The Shaker Lakes are located along the Doan Brook, nestled between Cleveland Heights and Shaker Heights. The Lower and Upper Lakes are rare lakes made by Shakers and were gifted to the City of Cleveland in 1895 for the larger Doan Brook Parkland on the condition the lakes would be maintained and preserved in perpetuity for the public.
The Shaker Lakes are critical to Shaker Heights and Cleveland Heights; they are part of who we are and a defining asset for our communities. Over a century of conservation efforts have taken place along the lakes, generations of students receive hands-on environmental education in our own backyard, and it is a key stopping point for migrating birds. The lakes were key to the survival of the pioneer settlement in the earliest years of Ohio’s history.
In the 1960s, Cuyahoga County engineers attempted to build a highway through the Shaker Lakes. Local groups, homeowners, and community members rallied together to help stop that project and protect the lakes. The fight to defend and preserve them helped define the Shaker and Cleveland Heights communities.
In 2022, the Sewer District unveiled a plan to remove the Horseshoe Lake Dam and spillway in the name of stormwater management. The current plan would permanently destroy Horseshoe Lake (which is listed on two National Registers of Historic Places), turning it into a floodplain, with no plans or budget for improvements, ultimately leaving the cities on the hook for those costly expenses.
We believe that managing stormwater should not come at the cost of irreparably harming our cities and a cherished asset. We cannot ignore our community’s history and goals when planning Horseshoe Lake’s future. Friends of Horseshoe Lake came together to continue the community’s legacy of protecting an historic natural and cultural resource, preserving the parkland, and ensuring local officials prioritize long-term results over short-term savings.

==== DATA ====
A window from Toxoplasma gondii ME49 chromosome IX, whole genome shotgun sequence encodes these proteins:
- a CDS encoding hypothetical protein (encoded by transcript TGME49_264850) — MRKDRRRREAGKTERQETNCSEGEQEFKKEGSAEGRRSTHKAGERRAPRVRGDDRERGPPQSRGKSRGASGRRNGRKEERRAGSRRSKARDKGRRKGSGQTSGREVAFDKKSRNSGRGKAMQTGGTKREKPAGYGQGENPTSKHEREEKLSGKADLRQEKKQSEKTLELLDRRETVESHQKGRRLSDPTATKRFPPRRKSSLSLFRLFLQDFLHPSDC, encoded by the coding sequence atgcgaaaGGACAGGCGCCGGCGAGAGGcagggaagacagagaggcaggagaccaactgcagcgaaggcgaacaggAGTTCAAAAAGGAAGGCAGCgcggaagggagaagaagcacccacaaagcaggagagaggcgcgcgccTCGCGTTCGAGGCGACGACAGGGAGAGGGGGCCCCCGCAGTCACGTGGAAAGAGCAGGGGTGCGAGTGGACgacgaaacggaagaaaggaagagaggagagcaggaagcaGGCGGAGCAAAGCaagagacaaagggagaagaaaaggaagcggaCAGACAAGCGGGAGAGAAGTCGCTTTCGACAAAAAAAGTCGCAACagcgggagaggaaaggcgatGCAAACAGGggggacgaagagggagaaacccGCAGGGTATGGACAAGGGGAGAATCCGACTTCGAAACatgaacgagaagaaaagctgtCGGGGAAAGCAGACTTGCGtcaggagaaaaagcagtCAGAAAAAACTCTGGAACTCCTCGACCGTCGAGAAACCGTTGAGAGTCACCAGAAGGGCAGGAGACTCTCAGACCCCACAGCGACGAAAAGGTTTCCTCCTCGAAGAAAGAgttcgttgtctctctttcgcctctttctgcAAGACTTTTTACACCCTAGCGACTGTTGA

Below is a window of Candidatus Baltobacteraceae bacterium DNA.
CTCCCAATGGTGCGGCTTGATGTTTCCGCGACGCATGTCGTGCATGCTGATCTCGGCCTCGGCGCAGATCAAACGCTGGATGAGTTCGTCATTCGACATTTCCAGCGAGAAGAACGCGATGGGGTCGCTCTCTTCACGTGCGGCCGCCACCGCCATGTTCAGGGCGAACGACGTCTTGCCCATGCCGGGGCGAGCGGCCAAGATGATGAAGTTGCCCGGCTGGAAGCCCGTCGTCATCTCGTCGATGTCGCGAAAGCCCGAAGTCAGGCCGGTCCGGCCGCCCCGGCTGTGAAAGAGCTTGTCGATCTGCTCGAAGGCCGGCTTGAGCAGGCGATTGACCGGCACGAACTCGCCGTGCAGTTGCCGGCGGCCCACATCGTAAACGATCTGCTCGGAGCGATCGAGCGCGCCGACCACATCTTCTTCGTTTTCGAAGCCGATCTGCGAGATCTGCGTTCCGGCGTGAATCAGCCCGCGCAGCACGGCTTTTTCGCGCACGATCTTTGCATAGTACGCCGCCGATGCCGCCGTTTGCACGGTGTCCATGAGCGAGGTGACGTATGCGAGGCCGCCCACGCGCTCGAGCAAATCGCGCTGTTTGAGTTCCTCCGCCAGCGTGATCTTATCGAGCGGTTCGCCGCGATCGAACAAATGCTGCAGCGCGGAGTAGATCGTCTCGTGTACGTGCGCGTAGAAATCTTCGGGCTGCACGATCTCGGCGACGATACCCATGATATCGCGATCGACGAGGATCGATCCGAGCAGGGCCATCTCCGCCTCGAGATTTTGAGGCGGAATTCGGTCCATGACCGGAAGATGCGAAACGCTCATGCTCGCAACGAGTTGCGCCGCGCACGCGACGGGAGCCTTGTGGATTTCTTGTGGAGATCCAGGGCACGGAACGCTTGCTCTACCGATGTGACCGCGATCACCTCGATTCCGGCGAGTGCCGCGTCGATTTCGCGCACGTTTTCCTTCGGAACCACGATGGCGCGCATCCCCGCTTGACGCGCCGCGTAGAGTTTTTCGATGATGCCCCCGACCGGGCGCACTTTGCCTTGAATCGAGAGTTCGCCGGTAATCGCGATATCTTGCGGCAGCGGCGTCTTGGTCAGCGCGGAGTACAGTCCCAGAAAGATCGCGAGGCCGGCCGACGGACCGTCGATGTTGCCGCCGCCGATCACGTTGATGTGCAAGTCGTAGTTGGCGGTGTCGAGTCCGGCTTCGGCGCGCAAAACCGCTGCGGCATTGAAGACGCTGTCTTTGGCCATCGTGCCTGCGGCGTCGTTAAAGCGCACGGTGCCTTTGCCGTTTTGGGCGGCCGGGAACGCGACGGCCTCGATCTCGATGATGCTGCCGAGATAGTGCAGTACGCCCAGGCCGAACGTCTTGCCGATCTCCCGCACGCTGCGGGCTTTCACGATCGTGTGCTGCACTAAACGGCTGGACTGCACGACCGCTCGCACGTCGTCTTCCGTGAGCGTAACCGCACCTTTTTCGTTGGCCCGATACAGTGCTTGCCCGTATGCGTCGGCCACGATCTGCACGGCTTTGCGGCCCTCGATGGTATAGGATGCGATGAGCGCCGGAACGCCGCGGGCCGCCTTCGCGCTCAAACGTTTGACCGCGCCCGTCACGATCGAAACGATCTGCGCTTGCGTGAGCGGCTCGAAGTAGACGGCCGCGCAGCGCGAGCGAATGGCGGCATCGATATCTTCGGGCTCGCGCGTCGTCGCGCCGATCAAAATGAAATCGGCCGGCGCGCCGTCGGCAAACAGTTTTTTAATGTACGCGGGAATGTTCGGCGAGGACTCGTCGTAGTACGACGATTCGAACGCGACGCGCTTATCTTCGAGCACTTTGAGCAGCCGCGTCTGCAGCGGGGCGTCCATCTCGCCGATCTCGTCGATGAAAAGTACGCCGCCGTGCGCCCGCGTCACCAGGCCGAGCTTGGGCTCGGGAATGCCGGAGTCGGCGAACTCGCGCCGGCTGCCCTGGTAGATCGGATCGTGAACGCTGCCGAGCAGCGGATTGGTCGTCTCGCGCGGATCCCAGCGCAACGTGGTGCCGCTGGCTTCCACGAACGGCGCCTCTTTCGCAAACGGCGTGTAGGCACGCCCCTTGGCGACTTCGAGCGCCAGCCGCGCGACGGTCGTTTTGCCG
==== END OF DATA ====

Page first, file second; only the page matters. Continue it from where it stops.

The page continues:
Friends of Horseshoe Lake worked with engineering firm TRC and their team of experts with decades of experience on dam and stormwater management projects to ensure our proposed solution would be financially viable, environmentally conscious, and safe for local residents, with lower future maintenance costs for Shaker Heights and Cleveland Heights. These experts have shown that it is possible to keep our Horseshoe Lake! The Sewer District could also develop its own plan for a new dam and restored lake if it doesn’t like the proposal FOHSL presented. The Sewer District is planning a new dam for nearby Lower Lake, and so it should not claim small dams are not feasible on Doan Brook. Horseshoe Lake is valuable in its own right and, as a protected park lake and bird sanctuary, should not have to meet “sewer criteria” to have the right to exist. Doan Brook is not a sewer, and the Sewer District is supposed to work with the communities they serve.
The Horseshoe Lake Restoration Plan is better for the community because it meets or exceeds the Sewer District’s requirements by providing a stormwater benefit to water quantity and flood control, protecting the environment, and preserving the historical aspects of Horseshoe Lake.
Friends of Horseshoe Lake continues to gather support to encourage government officials to consider the Horseshoe Lake Restoration Plan. Join us and Save Horseshoe Lake today!